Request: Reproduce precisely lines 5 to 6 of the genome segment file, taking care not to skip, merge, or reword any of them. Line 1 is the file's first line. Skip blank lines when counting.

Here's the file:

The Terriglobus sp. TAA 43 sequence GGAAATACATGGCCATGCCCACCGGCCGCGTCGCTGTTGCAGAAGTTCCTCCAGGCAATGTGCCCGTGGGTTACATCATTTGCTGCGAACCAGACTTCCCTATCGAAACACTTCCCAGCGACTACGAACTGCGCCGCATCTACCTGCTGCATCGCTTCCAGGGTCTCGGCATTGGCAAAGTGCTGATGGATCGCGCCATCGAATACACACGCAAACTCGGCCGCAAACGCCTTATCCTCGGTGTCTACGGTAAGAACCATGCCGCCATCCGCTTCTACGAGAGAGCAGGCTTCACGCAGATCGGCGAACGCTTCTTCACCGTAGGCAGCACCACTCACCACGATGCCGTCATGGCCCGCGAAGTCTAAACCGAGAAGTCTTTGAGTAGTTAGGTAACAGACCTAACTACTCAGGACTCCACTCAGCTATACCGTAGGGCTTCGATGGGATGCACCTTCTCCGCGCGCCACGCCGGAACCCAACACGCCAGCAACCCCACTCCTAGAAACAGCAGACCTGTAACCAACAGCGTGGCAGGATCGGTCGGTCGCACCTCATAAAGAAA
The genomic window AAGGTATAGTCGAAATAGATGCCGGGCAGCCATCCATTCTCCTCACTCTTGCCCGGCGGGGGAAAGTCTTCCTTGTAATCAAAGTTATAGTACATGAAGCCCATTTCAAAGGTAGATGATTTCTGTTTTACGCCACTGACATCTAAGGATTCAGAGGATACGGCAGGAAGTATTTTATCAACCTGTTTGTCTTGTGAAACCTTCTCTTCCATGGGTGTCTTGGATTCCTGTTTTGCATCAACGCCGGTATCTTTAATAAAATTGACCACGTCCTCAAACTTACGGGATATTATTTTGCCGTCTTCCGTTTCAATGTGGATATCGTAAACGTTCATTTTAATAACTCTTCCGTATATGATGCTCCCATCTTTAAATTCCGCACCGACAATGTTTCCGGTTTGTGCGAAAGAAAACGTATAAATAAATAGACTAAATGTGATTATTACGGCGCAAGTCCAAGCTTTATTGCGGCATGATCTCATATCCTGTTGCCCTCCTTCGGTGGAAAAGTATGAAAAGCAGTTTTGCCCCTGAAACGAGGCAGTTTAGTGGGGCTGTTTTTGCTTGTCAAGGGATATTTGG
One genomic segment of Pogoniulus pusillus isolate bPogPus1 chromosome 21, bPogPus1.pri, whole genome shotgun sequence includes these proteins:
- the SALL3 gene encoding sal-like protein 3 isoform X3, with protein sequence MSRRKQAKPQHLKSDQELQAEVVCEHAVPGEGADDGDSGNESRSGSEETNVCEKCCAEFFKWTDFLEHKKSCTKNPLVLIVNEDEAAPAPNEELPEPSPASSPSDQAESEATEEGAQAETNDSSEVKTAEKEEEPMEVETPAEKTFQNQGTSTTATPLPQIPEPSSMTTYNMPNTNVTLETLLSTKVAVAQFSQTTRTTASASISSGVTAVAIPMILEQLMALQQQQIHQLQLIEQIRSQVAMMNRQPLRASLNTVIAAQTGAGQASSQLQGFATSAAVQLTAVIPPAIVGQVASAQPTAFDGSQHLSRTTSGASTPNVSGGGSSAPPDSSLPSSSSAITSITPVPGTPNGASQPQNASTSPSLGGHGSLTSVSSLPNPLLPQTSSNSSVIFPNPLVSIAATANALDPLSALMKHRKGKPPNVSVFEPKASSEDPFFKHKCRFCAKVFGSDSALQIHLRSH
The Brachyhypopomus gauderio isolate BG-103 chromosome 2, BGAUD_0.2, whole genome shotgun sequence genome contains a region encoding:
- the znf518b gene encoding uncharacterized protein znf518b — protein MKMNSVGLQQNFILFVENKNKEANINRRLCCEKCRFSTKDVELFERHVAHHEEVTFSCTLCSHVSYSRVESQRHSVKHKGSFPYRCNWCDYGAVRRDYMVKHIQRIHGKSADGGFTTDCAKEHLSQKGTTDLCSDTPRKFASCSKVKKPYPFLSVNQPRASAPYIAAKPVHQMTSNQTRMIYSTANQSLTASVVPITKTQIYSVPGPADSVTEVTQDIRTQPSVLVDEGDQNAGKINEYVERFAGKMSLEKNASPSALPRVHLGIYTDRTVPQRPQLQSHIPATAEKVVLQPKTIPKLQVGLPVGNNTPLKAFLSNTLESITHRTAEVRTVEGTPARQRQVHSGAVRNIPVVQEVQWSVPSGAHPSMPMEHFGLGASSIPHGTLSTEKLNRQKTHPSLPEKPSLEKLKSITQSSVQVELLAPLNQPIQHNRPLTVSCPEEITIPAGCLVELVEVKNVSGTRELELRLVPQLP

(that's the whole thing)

The Brachyhypopomus gauderio isolate BG-103 chromosome 2, BGAUD_0.2, whole genome shotgun sequence genome contains a region encoding:
- the znf518b gene encoding uncharacterized protein znf518b — protein MKMNSVGLQQNFILFVENKNKEANINRRLCCEKCRFSTKDVELFERHVAHHEEVTFSCTLCSHVSYSRVESQRHSVKHKGSFPYRCNWCDYGAVRRDYMVKHIQRIHGKSADGGFTTDCAKEHLSQKGTTDLCSDTPRKFASCSKVKKPYPFLSVNQPRASAPYIAAKPVHQMTSNQTRMIYSTANQSLTASVVPITKTQIYSVPGPADSVTEVTQDIRTQPSVLVDEGDQNAGKINEYVERFAGKMSLEKNASPSALPRVHLGIYTDRTVPQRPQLQSHIPATAEKVVLQPKTIPKLQVGLPVGNNTPLKAFLSNTLESITHRTAEVRTVEGTPARQRQVHSGAVRNIPVVQEVQWSVPSGAHPSMPMEHFGLGASSIPHGTLSTEKLNRQKTHPSLPEKPSLEKLKSITQSSVQVELLAPLNQPIQHNRPLTVSCPEEITIPAGCLVELVEVKNVSGTRELELRLVPQLP